reviews

Emil Corsillo

Green Street Gallery

The seven large enamel-on-wood-panel paintings in Boston-based artist Emil Corsillo’s debut solo exhibition picture a quasi-abstract apocalyptic urban landscape devoid of living things. Rendered using superimposed source photographs of construction and demolition sites, the protagonists of these hard-edged images are I-beam frame works, chain-link fences, concrete barriers, and caution stripes.

Although Corsillo claims a formal allegiance to Russian Constructivism, the planar austerity and bold machismo of his fragmented architectural forms more strongly recall the pre–World War I Vorticist paintings of Wyndham Lewis, in which buildings—arranged as precisely contoured verticals and diagonals—appear ready to collapse. And while much of the work is derived from the physical upheaval of such contemporary local events as Boston’s “Big Dig” (an ambitious program of highway, bridge, and tunnel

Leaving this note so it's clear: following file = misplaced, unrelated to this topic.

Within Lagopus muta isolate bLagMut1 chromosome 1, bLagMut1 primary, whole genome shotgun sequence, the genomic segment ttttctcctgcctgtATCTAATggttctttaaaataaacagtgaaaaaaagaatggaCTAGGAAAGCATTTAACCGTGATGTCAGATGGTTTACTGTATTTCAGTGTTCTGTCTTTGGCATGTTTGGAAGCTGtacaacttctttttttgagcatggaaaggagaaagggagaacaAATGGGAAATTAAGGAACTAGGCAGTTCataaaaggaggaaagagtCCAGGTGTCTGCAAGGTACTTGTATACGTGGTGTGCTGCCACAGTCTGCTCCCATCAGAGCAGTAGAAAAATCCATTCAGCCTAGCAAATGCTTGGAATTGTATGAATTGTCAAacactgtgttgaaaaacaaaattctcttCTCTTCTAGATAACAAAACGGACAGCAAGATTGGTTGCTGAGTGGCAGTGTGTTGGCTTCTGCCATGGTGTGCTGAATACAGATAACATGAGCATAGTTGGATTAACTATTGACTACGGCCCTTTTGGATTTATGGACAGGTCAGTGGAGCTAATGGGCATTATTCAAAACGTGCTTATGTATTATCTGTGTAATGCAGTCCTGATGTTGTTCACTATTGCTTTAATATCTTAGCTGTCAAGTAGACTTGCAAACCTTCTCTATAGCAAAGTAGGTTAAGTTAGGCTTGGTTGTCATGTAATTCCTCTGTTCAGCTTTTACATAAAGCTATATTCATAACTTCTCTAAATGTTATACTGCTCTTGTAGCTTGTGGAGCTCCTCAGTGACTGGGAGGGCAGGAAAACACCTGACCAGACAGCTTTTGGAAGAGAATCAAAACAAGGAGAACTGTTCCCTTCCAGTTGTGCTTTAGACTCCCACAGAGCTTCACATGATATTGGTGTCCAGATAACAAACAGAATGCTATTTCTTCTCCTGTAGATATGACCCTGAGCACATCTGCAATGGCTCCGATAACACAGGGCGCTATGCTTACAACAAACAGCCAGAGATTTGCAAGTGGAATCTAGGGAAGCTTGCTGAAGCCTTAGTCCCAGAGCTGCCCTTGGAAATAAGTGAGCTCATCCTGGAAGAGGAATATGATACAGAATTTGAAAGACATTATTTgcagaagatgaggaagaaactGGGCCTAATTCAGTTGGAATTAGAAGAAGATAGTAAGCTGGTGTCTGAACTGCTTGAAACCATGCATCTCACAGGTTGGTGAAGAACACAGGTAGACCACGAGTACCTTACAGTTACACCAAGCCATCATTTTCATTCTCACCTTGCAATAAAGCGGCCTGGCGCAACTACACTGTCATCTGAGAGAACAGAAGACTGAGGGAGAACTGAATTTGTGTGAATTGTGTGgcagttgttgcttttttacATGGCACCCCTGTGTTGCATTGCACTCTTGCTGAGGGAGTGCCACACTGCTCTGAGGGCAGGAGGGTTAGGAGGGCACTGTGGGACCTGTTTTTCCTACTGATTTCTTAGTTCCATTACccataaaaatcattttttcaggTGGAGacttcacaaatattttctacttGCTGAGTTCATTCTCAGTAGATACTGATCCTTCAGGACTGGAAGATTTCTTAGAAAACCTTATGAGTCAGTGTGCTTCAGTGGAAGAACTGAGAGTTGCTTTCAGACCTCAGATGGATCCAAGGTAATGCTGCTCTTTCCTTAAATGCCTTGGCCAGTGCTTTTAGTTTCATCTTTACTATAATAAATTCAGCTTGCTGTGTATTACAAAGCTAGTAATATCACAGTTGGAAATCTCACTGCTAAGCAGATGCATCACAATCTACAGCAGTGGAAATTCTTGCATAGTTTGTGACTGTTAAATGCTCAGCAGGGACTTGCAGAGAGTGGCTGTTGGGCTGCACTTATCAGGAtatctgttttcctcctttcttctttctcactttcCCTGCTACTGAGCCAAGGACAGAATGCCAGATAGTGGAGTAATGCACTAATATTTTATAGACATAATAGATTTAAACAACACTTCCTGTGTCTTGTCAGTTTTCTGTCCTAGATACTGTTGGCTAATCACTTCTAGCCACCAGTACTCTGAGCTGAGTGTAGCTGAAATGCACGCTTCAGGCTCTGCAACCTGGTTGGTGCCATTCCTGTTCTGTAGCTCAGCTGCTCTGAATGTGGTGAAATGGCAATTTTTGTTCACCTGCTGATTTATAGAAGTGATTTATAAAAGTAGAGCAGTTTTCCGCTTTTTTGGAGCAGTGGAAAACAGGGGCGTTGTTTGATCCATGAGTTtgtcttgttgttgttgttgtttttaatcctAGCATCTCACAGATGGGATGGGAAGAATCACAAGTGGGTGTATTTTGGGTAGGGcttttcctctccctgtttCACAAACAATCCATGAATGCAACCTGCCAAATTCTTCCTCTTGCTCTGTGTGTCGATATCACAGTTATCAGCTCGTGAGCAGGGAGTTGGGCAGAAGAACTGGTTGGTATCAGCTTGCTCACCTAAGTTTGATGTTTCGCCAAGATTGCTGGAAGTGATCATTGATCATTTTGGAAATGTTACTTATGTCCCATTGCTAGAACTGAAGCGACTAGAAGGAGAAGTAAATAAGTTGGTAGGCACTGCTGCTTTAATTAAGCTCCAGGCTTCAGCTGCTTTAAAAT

Sign-in to keep reading

Artforum print subscribers have full access to this article. If you are a subscriber, sign in below.

Not registered for artforum.com? Register here.

SUBSCRIBE NOW for only $50 a year—65% off the newsstand price—and get the print magazine plus full online access to this issue and our archive.*

Order the ONLINE EDITION for $5.99.

* This rate applies to U.S. domestic subscriptions.